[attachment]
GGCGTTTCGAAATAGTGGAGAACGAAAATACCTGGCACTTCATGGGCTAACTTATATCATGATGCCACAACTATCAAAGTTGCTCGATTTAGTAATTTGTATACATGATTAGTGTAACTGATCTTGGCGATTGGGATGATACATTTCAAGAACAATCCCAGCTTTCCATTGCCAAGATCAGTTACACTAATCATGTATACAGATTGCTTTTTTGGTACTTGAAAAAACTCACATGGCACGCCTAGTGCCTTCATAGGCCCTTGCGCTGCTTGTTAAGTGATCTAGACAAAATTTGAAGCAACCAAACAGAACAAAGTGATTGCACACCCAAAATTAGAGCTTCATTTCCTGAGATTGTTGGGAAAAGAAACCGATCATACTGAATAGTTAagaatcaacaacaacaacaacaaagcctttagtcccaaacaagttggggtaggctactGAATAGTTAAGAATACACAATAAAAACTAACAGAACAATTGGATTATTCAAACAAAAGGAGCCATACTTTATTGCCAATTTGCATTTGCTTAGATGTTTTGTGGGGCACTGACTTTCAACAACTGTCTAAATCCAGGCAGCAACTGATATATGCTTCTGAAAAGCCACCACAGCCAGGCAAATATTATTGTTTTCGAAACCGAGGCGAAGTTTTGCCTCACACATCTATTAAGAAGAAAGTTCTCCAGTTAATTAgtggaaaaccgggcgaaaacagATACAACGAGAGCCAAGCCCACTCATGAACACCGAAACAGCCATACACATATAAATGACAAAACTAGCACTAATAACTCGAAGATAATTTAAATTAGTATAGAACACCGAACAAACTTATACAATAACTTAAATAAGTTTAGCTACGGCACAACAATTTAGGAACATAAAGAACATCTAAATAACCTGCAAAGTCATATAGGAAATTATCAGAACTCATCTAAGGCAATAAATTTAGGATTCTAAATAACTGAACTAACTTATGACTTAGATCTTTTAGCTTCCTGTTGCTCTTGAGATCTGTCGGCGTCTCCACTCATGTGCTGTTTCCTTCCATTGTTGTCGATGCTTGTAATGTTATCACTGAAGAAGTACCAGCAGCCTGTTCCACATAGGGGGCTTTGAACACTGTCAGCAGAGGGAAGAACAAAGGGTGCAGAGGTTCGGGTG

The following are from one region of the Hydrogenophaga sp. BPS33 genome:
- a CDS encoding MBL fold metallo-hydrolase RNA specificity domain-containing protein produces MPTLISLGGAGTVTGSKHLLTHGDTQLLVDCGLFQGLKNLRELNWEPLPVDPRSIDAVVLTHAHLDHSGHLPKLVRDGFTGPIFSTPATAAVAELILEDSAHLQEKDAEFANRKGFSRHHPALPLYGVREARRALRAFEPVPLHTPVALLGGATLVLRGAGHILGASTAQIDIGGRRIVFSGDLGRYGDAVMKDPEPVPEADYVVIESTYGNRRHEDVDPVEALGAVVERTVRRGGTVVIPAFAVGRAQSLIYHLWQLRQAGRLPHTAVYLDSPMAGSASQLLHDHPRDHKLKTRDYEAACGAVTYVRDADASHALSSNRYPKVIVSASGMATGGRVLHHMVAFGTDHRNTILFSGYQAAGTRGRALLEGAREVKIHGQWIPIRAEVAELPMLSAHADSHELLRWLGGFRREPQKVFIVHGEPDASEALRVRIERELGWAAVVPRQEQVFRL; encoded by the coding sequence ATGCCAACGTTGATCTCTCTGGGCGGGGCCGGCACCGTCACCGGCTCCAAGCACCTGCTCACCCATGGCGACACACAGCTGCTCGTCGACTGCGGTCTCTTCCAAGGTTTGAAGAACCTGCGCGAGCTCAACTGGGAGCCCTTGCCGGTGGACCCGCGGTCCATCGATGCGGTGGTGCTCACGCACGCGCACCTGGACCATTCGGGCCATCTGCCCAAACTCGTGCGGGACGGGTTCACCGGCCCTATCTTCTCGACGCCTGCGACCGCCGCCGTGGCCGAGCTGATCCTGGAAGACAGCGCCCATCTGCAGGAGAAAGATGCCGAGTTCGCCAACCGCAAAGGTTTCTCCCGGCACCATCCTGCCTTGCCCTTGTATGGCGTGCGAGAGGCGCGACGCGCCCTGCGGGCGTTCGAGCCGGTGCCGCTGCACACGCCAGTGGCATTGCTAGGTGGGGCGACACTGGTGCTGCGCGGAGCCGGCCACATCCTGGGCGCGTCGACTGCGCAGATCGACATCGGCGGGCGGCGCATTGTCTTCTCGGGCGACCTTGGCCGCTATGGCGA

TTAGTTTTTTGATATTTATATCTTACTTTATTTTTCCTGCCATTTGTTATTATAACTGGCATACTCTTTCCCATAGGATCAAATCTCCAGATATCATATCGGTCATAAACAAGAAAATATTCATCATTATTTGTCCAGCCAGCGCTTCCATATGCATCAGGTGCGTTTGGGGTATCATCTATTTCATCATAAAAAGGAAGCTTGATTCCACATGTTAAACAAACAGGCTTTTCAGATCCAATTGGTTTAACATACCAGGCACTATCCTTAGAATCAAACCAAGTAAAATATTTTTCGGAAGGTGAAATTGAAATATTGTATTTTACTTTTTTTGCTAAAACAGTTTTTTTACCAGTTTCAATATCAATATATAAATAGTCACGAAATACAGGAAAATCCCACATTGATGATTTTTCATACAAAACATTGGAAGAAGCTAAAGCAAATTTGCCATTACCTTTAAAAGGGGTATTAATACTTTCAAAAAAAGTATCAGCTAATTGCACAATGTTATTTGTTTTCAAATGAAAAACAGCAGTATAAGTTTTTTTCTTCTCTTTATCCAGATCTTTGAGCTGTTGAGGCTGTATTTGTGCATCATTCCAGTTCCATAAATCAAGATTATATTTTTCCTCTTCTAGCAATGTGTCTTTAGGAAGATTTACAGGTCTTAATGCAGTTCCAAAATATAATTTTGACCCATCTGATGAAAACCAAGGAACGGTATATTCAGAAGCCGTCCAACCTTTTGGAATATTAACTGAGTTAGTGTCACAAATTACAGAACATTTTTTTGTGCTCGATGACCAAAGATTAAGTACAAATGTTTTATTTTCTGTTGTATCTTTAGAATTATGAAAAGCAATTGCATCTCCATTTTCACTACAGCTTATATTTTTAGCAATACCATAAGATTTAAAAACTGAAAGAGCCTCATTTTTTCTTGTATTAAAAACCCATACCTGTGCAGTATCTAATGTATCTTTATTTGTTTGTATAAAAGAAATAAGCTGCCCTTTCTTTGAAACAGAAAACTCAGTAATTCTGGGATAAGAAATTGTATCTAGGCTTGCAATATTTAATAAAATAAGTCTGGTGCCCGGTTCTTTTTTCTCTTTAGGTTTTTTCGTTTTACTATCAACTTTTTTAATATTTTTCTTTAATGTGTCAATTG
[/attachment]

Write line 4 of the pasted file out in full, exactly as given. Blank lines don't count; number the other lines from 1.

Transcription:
TTAGTTTTTTGATATTTATATCTTACTTTATTTTTCCTGCCATTTGTTATTATAACTGGCATACTCTTTCCCATAGGATCAAATCTCCAGATATCATATCGGTCATAAACAAGAAAATATTCATCATTATTTGTCCAGCCAGCGCTTCCATATGCATCAGGTGCGTTTGGGGTATCATCTATTTCATCATAAAAAGGAAGCTTGATTCCACATGTTAAACAAACAGGCTTTTCAGATCCAATTGGTTTAACATACCAGGCACTATCCTTAGAATCAAACCAAGTAAAATATTTTTCGGAAGGTGAAATTGAAATATTGTATTTTACTTTTTTTGCTAAAACAGTTTTTTTACCAGTTTCAATATCAATATATAAATAGTCACGAAATACAGGAAAATCCCACATTGATGATTTTTCATACAAAACATTGGAAGAAGCTAAAGCAAATTTGCCATTACCTTTAAAAGGGGTATTAATACTTTCAAAAAAAGTATCAGCTAATTGCACAATGTTATTTGTTTTCAAATGAAAAACAGCAGTATAAGTTTTTTTCTTCTCTTTATCCAGATCTTTGAGCTGTTGAGGCTGTATTTGTGCATCATTCCAGTTCCATAAATCAAGATTATATTTTTCCTCTTCTAGCAATGTGTCTTTAGGAAGATTTACAGGTCTTAATGCAGTTCCAAAATATAATTTTGACCCATCTGATGAAAACCAAGGAACGGTATATTCAGAAGCCGTCCAACCTTTTGGAATATTAACTGAGTTAGTGTCACAAATTACAGAACATTTTTTTGTGCTCGATGACCAAAGATTAAGTACAAATGTTTTATTTTCTGTTGTATCTTTAGAATTATGAAAAGCAATTGCATCTCCATTTTCACTACAGCTTATATTTTTAGCAATACCATAAGATTTAAAAACTGAAAGAGCCTCATTTTTTCTTGTATTAAAAACCCATACCTGTGCAGTATCTAATGTATCTTTATTTGTTTGTATAAAAGAAATAAGCTGCCCTTTCTTTGAAACAGAAAACTCAGTAATTCTGGGATAAGAAATTGTATCTAGGCTTGCAATATTTAATAAAATAAGTCTGGTGCCCGGTTCTTTTTTCTCTTTAGGTTTTTTCGTTTTACTATCAACTTTTTTAATATTTTTCTTTAATGTGTCAATTG